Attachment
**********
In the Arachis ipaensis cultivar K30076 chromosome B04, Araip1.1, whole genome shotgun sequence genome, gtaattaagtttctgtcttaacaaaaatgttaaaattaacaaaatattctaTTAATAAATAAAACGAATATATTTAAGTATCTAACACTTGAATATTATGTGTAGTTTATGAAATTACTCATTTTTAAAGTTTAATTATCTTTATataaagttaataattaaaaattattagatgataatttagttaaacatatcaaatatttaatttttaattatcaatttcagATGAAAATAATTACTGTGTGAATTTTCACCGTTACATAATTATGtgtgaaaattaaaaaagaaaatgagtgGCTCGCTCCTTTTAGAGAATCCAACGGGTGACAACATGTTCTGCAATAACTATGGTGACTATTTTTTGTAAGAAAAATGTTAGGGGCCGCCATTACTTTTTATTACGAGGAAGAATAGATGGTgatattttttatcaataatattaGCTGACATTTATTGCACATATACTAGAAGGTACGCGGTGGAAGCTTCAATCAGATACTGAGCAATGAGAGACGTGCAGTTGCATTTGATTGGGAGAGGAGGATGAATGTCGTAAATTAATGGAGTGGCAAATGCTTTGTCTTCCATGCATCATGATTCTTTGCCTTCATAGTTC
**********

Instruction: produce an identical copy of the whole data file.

In the Arachis ipaensis cultivar K30076 chromosome B04, Araip1.1, whole genome shotgun sequence genome, gtaattaagtttctgtcttaacaaaaatgttaaaattaacaaaatattctaTTAATAAATAAAACGAATATATTTAAGTATCTAACACTTGAATATTATGTGTAGTTTATGAAATTACTCATTTTTAAAGTTTAATTATCTTTATataaagttaataattaaaaattattagatgataatttagttaaacatatcaaatatttaatttttaattatcaatttcagATGAAAATAATTACTGTGTGAATTTTCACCGTTACATAATTATGtgtgaaaattaaaaaagaaaatgagtgGCTCGCTCCTTTTAGAGAATCCAACGGGTGACAACATGTTCTGCAATAACTATGGTGACTATTTTTTGTAAGAAAAATGTTAGGGGCCGCCATTACTTTTTATTACGAGGAAGAATAGATGGTgatattttttatcaataatattaGCTGACATTTATTGCACATATACTAGAAGGTACGCGGTGGAAGCTTCAATCAGATACTGAGCAATGAGAGACGTGCAGTTGCATTTGATTGGGAGAGGAGGATGAATGTCGTAAATTAATGGAGTGGCAAATGCTTTGTCTTCCATGCATCATGATTCTTTGCCTTCATAGTTC